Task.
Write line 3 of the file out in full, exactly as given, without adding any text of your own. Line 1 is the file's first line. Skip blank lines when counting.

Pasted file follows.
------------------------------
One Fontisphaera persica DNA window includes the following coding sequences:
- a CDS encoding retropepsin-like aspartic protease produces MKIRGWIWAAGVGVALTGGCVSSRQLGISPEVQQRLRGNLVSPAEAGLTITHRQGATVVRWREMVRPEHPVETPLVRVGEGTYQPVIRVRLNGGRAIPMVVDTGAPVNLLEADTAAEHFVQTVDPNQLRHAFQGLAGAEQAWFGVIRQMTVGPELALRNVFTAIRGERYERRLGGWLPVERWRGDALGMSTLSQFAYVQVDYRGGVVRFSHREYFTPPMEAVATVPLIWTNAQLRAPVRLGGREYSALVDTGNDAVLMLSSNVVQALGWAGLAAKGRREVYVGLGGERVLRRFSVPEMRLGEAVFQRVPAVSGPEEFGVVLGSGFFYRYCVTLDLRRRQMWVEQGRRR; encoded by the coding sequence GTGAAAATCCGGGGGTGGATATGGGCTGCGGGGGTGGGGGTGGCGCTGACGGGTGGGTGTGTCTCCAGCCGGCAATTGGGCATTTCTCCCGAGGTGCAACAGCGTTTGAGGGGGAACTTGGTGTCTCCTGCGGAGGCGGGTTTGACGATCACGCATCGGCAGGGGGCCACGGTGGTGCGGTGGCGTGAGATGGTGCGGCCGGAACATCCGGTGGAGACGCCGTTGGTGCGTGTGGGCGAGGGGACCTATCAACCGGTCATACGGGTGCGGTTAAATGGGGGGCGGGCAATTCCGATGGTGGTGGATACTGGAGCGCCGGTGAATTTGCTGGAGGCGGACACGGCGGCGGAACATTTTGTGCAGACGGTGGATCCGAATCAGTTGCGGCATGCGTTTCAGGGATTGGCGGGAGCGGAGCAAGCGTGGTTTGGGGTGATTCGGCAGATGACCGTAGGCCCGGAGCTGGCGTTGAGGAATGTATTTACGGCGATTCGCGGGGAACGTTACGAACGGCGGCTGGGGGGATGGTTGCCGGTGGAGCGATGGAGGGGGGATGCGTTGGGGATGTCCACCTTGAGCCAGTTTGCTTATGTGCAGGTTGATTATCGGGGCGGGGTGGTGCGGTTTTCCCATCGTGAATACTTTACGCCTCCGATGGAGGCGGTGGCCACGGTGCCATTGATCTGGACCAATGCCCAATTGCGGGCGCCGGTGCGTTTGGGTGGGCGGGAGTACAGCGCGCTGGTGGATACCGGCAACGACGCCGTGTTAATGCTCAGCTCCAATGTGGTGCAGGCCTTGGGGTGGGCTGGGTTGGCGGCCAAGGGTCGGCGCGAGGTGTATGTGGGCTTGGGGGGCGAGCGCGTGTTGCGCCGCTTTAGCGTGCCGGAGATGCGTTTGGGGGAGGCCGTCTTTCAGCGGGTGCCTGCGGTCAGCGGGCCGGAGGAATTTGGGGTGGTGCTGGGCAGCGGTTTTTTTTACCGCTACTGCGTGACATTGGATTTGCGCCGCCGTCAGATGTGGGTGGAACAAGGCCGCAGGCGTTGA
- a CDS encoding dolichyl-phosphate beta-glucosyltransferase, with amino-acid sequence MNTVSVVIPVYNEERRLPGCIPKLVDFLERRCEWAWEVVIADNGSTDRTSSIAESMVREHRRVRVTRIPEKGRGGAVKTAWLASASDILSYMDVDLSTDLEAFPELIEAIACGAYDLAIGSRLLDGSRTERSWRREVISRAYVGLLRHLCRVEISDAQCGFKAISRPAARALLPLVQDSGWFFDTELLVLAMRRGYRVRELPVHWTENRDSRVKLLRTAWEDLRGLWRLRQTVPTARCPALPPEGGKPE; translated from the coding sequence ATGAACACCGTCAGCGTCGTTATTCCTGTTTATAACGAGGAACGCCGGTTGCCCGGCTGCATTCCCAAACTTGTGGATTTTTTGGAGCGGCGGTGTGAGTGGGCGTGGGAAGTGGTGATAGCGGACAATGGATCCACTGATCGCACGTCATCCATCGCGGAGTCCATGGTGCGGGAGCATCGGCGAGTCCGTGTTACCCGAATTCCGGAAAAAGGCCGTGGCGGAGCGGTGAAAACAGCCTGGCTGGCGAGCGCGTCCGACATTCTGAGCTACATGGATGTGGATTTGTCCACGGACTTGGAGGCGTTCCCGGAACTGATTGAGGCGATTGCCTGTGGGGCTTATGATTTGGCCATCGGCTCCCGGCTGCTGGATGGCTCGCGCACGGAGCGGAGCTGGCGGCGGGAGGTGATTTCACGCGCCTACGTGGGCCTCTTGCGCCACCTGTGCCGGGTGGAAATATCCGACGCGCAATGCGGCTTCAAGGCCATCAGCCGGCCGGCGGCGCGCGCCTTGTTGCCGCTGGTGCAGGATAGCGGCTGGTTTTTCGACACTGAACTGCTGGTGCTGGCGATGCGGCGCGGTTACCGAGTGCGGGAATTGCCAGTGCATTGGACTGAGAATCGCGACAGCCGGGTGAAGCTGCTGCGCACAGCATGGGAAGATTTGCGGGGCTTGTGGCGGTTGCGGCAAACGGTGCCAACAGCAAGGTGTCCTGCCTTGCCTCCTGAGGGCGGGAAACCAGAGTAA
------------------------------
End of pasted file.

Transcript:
- a CDS encoding dolichyl-phosphate beta-glucosyltransferase, with amino-acid sequence MNTVSVVIPVYNEERRLPGCIPKLVDFLERRCEWAWEVVIADNGSTDRTSSIAESMVREHRRVRVTRIPEKGRGGAVKTAWLASASDILSYMDVDLSTDLEAFPELIEAIACGAYDLAIGSRLLDGSRTERSWRREVISRAYVGLLRHLCRVEISDAQCGFKAISRPAARALLPLVQDSGWFFDTELLVLAMRRGYRVRELPVHWTENRDSRVKLLRTAWEDLRGLWRLRQTVPTARCPALPPEGGKPE; translated from the coding sequence ATGAACACCGTCAGCGTCGTTATTCCTGTTTATAACGAGGAACGCCGGTTGCCCGGCTGCATTCCCAAACTTGTGGATTTTTTGGAGCGGCGGTGTGAGTGGGCGTGGGAAGTGGTGATAGCGGACAATGGATCCACTGATCGCACGTCATCCATCGCGGAGTCCATGGTGCGGGAGCATCGGCGAGTCCGTGTTACCCGAATTCCGGAAAAAGGCCGTGGCGGAGCGGTGAAAACAGCCTGGCTGGCGAGCGCGTCCGACATTCTGAGCTACATGGATGTGGATTTGTCCACGGACTTGGAGGCGTTCCCGGAACTGATTGAGGCGATTGCCTGTGGGGCTTATGATTTGGCCATCGGCTCCCGGCTGCTGGATGGCTCGCGCACGGAGCGGAGCTGGCGGCGGGAGGTGATTTCACGCGCCTACGTGGGCCTCTTGCGCCACCTGTGCCGGGTGGAAATATCCGACGCGCAATGCGGCTTCAAGGCCATCAGCCGGCCGGCGGCGCGCGCCTTGTTGCCGCTGGTGCAGGATAGCGGCTGGTTTTTCGACACTGAACTGCTGGTGCTGGCGATGCGGCGCGGTTACCGAGTGCGGGAATTGCCAGTGCATTGGACTGAGAATCGCGACAGCCGGGTGAAGCTGCTGCGCACAGCATGGGAAGATTTGCGGGGCTTGTGGCGGTTGCGGCAAACGGTGCCAACAGCAAGGTGTCCTGCCTTGCCTCCTGAGGGCGGGAAACCAGAGTAA